Relevant’s promotional material claims “in a recent survey, our readers say they keep the magazine on their coffee table for over 9 months.” Lately, though, subscribers haven’t had much choice; the most recent issue, featuring Malcolm Gladwell on the cover, came out eight months ago.
Several Relevant subscribers told CT they received no notification of the decision to pause the magazine, despite getting regular emails from the company and even having their subscriptions continue to auto-renew.
“The unplanned disruption to the magazine left some advertisers and subscribers unclear what the plan was, and where the magazine was, and we sincerely apologize for our lack of communication while we worked to sort everything out,” Relevant said in its April update.
And though Relevant confirmed that its print publication has been halted, users can still buy annual subscriptions online for $14.99. An email confirmation for the subscription reads, “Your first issue will arrive in 6-8 weeks!”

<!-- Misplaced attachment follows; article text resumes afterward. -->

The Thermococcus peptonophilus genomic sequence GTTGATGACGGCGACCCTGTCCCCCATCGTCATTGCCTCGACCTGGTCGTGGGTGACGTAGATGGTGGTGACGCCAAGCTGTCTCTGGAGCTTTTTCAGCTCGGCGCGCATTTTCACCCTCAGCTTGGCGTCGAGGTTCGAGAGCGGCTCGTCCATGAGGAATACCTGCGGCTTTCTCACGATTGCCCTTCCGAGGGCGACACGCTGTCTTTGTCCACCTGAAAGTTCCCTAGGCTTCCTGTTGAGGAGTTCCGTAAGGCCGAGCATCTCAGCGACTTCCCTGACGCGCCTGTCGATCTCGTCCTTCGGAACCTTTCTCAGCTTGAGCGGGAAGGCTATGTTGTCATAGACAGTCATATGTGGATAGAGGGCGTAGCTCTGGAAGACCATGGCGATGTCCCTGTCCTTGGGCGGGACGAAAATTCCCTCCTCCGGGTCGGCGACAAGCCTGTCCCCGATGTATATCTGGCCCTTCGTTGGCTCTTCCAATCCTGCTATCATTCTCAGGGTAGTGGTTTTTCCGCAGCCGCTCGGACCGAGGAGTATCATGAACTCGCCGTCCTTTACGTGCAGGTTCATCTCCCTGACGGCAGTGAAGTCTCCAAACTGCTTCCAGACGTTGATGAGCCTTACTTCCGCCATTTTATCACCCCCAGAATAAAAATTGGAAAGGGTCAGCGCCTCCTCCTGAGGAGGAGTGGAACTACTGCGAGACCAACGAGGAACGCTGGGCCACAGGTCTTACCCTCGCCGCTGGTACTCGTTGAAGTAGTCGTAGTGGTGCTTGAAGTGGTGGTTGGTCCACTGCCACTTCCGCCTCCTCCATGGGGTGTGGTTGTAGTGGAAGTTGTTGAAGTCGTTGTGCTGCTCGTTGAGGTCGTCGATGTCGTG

Relevant joined a slew of magazines, big and small, that have had to reduce their publication frequency or stop putting out print issues altogether due to rising production costs and slumping ad revenue. To maintain agreements with subscribers, these publications typically offer an equivalent perk, such as access to a member’s only site, said Caysey Welton, content director at Folio, which covers the industry.
Relevant subscribers will be transferred to an upcoming “Relevant+” membership for a new site slated to debut this fall and will have the option to request a refund.